Then and now: Celebs give flashback to reality
PARENTS are being urged to refrain from praising children's looks to avoid creating an "appearance culture" at home, while some well-known Queenslanders delve into their private photo albums to show it's okay to be awkward.
Experts say social media is putting pressure on children to look perfect in photographs from birth. They warn making any comment - even a positive one - about appearance could be detrimental.
To help smash the stigma around imperfection, some high-profile Queenslanders have released their own less-than-perfect photos to The Courier-Mail.
The identities include radio personality Robin Bailey, swimming champion Mitch Larkin, newsreader Jonathan Uptin, NRL star Sam Thaiday and partner Rachel and politician John-Paul Langbroek.
Brisbane psychologist Judith Locke said that while dorky pictures were once a rite of passage for teenagers, the pressure to be perfect in pictures was now starting at birth, with parents feeling pressure from the online community to have cute kids.
"It's for the benefit of other people," she said.
Griffith University psychologist Haley Webb said even making positive comments about a child's appearance could be harmful to their development.
"Although there might be this huge temptation to try to tell someone that they are pretty, that their dress looks lovely, in fact not focusing on it at all is what is recommended," she said.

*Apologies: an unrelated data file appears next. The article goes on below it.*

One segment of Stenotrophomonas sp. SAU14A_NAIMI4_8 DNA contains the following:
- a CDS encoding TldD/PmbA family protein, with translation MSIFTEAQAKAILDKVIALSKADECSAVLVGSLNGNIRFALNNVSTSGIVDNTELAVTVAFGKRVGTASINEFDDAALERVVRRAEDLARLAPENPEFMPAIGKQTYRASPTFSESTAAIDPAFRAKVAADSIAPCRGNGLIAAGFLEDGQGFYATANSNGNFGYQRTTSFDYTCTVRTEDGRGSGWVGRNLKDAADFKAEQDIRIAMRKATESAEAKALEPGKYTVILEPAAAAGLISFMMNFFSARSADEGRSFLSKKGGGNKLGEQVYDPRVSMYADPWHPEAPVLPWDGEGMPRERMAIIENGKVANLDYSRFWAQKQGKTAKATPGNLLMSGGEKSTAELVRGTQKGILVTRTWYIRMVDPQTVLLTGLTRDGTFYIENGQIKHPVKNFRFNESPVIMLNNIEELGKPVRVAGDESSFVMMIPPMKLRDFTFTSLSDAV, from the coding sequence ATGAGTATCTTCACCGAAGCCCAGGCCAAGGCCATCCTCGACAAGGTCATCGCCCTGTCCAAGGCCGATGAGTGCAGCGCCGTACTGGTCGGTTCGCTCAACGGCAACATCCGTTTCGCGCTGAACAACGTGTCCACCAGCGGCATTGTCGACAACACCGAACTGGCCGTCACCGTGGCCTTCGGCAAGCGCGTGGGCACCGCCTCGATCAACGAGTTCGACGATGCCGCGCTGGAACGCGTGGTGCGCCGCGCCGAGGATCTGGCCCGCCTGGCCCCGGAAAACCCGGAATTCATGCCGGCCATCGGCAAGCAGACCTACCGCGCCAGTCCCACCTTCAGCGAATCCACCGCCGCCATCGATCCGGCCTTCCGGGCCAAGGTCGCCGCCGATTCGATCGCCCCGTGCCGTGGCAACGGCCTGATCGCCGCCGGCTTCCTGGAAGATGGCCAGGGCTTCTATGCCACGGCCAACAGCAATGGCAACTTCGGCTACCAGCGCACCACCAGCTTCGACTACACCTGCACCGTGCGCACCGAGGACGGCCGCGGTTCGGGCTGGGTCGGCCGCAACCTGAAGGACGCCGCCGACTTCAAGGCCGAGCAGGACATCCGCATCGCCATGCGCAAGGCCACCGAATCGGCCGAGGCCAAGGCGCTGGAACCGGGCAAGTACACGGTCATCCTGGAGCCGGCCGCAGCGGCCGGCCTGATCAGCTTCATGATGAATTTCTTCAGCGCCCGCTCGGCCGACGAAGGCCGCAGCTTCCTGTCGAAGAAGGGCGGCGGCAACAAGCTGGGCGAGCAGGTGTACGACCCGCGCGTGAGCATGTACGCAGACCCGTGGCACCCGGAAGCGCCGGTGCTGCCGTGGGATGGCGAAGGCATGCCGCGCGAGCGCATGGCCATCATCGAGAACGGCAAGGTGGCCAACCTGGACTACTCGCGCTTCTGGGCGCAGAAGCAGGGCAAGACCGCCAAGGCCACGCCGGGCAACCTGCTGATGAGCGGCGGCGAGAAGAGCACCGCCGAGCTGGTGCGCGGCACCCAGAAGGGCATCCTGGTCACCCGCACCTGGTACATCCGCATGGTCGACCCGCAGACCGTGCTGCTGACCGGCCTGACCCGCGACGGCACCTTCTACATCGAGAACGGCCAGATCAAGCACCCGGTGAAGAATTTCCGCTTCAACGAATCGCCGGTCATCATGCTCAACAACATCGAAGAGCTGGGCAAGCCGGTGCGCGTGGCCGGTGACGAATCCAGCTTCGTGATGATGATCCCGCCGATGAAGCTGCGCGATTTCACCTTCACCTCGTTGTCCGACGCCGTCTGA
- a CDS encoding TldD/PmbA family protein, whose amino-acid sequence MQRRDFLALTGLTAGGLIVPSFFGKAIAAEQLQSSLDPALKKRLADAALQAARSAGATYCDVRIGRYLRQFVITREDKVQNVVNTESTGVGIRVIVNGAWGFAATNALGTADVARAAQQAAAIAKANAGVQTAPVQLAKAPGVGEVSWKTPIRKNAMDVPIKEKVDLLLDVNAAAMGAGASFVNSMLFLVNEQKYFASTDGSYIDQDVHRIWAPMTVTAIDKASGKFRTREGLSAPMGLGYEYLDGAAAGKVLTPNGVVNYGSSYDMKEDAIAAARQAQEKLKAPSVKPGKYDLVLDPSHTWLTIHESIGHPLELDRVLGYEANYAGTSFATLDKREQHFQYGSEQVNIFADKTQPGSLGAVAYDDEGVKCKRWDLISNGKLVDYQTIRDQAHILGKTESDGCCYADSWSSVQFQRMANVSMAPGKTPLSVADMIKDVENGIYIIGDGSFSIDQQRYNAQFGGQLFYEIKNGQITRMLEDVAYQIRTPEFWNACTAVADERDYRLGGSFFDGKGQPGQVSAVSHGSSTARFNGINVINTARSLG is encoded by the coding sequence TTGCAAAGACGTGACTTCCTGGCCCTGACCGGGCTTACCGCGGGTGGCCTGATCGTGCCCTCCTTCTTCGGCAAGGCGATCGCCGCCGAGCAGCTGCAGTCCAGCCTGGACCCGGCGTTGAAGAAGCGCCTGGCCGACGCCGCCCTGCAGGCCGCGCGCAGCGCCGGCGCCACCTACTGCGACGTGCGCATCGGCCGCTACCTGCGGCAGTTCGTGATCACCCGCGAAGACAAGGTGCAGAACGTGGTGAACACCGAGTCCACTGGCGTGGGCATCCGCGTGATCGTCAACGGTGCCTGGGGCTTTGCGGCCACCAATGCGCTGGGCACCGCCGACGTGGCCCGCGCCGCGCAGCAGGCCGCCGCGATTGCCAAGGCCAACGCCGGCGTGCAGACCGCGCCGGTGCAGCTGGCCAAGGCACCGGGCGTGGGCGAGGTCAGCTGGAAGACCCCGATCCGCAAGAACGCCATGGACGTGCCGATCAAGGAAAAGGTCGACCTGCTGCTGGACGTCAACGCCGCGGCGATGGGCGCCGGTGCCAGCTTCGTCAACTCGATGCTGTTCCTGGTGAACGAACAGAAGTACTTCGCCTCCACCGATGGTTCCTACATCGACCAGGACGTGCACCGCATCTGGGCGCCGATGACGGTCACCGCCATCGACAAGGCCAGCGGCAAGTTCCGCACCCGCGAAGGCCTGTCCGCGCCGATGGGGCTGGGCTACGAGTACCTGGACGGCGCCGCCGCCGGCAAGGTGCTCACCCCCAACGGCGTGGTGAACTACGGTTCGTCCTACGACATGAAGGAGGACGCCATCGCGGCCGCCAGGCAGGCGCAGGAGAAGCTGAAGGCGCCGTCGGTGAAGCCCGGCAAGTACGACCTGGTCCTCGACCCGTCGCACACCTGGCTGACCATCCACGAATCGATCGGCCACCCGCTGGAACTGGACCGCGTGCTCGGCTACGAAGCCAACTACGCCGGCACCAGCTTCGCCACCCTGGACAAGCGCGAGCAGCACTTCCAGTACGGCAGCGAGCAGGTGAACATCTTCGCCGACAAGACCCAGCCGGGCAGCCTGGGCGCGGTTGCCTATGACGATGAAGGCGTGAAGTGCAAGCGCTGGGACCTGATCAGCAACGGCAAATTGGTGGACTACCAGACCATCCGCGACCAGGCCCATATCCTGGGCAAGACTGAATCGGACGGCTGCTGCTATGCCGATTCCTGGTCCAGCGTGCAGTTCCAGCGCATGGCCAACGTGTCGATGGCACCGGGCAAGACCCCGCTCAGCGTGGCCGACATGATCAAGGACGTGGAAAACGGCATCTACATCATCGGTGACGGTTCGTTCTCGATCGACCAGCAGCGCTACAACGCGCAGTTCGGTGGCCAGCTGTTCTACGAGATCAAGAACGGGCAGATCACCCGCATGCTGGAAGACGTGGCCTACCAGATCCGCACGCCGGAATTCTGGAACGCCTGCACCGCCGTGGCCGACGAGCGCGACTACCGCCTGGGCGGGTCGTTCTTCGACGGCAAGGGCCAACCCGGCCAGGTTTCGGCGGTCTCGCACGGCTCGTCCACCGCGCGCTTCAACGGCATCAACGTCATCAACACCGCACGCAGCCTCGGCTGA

"If I'm the parent, (I shouldn't) talk about my weight, my appearance, but instead focus on where I am putting my efforts, what my interests are, and my skills. The same goes for children.
"You don't want to contribute to an appearance culture in your household."
Triple M breakfast radio presenter Robin Bailey, pictured in Year Four with "buck teeth and thick, dodgy glasses", said seeing teenagers live their lives online made her sad.
"When was the last time you saw a 16-year-old just doing a clown face or something silly (for a photo)?," she said.
"Think about what anxiety (that pressure to be perfect) must produce."
Bailey said her own experience with social media as an adult gave her an insight to the stress younger generations were feeling.
"A friend of mine suggested I start doing 'outfit of the day' posts, but I found I became so paranoid and worried about putting together an outfit that I stopped," she said.
"I love fashion and shopping but that's for me and this felt as though I was asking others for approval and it was a really superficial world I was living in.
"It makes me wonder how these poor (teenage) girls in particular are coping with all of that."
Opposition health spokesman John-Paul Langbroek, who shared a photograph of himself the 1970s sporting "big hair, big tie, a body shirt", said it was time to get beyond the outward appearance.
"That is something as a society we have got to come to terms with," he said.
"Everyone has their own self-worth and none of those things should matter.
"But until young people can have the confidence to be a little bit different, then we are going to have this issue that it has to have the perfect filter, a photo has to look perfect and your clothes have to fit in with someone else's expectations when that shouldn't be the case at all."
The Courier-Mail's Kylie Lang has released a photograph of herself at 17 on exchange in Tokyo.
"Here I was, ridiculous, shy and barely able to breathe with the stiffness of the obi (sash), but I guess expectations have always been placed on us to look a certain way," she said.
"Ultimately though, how we experience life is up to us, and I loved this time."
Dr Locke said rather than looking for reassurance, trying to have a sense of humour about themselves was key for teenagers.
"If you can't laugh at yourself in some way then that is not a very healthy way to view the ups and downs of your life," she said.
"We don't always have to be pristine and perfect."